If you have a good roster with Mack as your starter and have the luxury of adding Wilkins, do so.
Rashaad Penny/C.J. Prosise: The Penny Truthers are out in force after a pair of Chris Carson fumbles but it will take a lot more than last weekend's mishaps for Seattle to bench its best running back. Penny is getting better a processing zone runs but he's still not consistent enough to overtake Carson without an injury or a massive slump in play.
Penny and Prosise are similar players. Both came from gap schemes, possess big-play speed, and catch the ball like receivers. Prosise is superior to Penny in this respect, but injuries have derailed his chances of contending for a starting role until recently.
Even now, Prosise is essentially the guy who played too well not to cut this year. Yet, all it takes is an injury and fortunes change dramtically at this position. Alex Collins, Mike Davis, Justin Forsett, Carlos Hyde, Isaiah Crowell, and others can attest—and the first three mentioned were all Seahawks at one time.
If you have Penny and he becomes the starter due to a Carson injury, Prosise is a must-add. If you have Carson or lack a share of the Seattle backfield, Prosise is worth a flier as a way of getting back into this run-heavy scheme.
It's possible that with Penny's extended opportunity, the Seahawks will want to ease him into the role and lean more on Prosise. And if Penny fails to capitalize immediately, the more chances Prosise gets to regenerate the excitement the organization had for him as a third-round pick four years ago.
Well-known who can help but won't dominate
You don't need me to say much about this players. They're all capable performers who should be on your radar without me telling you:
- Ito Smith: A shifty back who is showing more burst than Devonta Freeman right now and has improved his patience but will not dominate touches if Freeman loses his hold on the backfield.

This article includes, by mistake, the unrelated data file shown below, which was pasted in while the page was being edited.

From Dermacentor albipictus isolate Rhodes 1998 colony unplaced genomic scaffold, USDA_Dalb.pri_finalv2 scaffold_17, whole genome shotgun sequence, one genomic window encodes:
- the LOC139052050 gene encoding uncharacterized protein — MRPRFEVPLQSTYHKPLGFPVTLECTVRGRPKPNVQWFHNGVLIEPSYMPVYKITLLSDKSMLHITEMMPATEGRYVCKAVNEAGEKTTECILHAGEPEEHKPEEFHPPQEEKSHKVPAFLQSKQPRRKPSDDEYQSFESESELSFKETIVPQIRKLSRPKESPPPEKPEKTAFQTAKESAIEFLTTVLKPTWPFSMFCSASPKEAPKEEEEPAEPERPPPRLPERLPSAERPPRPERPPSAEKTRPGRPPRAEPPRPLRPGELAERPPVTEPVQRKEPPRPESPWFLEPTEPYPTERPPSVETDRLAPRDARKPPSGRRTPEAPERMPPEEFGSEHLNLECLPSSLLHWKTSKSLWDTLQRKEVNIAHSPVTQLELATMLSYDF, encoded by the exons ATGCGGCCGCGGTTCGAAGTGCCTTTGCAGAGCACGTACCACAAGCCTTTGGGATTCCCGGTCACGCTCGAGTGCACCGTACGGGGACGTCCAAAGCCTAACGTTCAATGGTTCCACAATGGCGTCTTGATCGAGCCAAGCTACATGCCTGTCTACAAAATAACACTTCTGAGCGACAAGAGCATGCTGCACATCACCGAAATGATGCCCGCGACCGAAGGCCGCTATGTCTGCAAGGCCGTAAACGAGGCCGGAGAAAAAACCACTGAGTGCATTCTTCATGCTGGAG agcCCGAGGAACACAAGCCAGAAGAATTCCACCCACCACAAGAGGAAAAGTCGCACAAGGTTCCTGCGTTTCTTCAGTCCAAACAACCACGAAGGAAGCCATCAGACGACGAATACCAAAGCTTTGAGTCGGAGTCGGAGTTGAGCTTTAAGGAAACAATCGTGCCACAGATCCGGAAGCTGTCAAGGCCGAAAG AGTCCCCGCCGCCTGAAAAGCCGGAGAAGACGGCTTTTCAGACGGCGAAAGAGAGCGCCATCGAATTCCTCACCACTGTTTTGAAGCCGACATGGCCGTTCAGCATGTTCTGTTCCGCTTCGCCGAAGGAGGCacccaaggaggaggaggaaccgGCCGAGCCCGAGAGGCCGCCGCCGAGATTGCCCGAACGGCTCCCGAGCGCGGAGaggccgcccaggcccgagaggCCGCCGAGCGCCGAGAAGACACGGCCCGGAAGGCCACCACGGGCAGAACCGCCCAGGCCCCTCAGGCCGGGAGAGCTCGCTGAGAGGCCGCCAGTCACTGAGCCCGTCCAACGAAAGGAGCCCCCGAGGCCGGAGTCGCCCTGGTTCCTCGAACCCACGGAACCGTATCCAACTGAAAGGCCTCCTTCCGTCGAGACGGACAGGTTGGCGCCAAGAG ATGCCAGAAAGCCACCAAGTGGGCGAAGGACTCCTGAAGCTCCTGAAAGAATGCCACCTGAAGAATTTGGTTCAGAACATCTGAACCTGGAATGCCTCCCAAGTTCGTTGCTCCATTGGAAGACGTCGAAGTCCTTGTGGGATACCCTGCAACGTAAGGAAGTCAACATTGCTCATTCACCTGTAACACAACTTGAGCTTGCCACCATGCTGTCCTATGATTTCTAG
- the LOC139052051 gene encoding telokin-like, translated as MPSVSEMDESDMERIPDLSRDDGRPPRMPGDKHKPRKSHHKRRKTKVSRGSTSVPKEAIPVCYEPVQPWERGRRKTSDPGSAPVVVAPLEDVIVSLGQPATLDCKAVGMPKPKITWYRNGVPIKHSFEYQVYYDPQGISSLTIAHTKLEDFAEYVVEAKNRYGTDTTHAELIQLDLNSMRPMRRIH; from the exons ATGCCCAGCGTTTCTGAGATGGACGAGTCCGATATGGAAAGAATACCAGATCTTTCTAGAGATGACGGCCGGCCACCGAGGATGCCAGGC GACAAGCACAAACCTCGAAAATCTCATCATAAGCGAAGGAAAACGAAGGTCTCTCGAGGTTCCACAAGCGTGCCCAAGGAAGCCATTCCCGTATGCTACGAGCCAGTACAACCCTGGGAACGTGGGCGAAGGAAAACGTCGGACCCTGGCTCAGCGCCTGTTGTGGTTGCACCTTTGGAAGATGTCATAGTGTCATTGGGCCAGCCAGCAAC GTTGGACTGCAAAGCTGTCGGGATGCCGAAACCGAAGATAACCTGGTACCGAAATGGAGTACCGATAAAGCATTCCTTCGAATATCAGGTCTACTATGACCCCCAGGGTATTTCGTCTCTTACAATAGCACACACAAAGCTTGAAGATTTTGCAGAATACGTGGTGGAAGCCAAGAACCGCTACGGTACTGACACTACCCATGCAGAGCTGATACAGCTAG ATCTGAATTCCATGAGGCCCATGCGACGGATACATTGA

- Josh Reynolds: The Rams don't give him the chance to win 50/50 balls, which he's great at, but he is a realiable route runner with red-zone skill.
- Brian Hoyer: Skilled enough to light it up any given week, Hoyer is also killed enough in the pocket that it's hard to believe he'll stay healthy long.
- Ty Montgomery and Bilal Powell: Count on them splitting time. Montgomery earns the most reps but loses valuable situational looks to Powell.
- Josh McCown: An older, wiser version of Carson Wentz with less talent, McCown can keep this offense a unit of viable fantasy options.
Don't turn up your nose at these options
A lot of fantasy players will dismiss these players and opt more more exciting athletes, but it would be foolish to do so. Both can give you starter production despite lacking the pedigree that most glom onto as the basis for free agent decisions.
Matt Moore: As Patrick Mahomes II' backup, I doubt you'd dismiss him out of hand. Yet, I can imagine the buzz about dramatically lowering expectations on all Chiefs receivers if Mahomes were to miss extended time.
Moore won't pick up where Mahomes left off in the weekly box score, but he has been at least 60 percent accurate during four of the five seasons where he earned atleast 80 attempts in relief of a starter. Those five stints occurred in Miami's "we might as well have tanked days" and pre-Cam Carolina.
The cupboards in those stops weren't fully stocked and Moore 41 touchdowns to 27 interceptions in those 34 games. Moore is a skilled thrower on the move and has shown a willingness to attack downfield.
With Andy Reid at the helm of the Chiefs, I project Moore could deliver mid-to-low-range QB1 production if the rest of this offense stays healthy. Moore was a better quarterback than Josh McCown when they were both young.
Age and experience often helps backups process the game like starters. The tough part is hanging on that long to acquire this experience. Both have and Moore is worth a significant portion of your FAAB if the unfortunate happens to Mahomes.
Jamaal Williams: Yes, he's too slow for any team to want him as its starter. However, he's still quick and fast enough to be a productive starter when called upon. There's a difference between "too slow to want as a starter" and "too slow to play."
Overlook Williams' third-down skills and short-yardage power and you're going to miss out on a player who has accumulated startable production whenever given touch volume in Green Bay. While possible that the Packers would add a veteran to the mix as its primary runner if Aaron Jones gets hurt (yet again), it will be relatively easy to get Williams on the cheap while it takes the new back a week or two to seen singificant playing time.
Cheap fliers with ability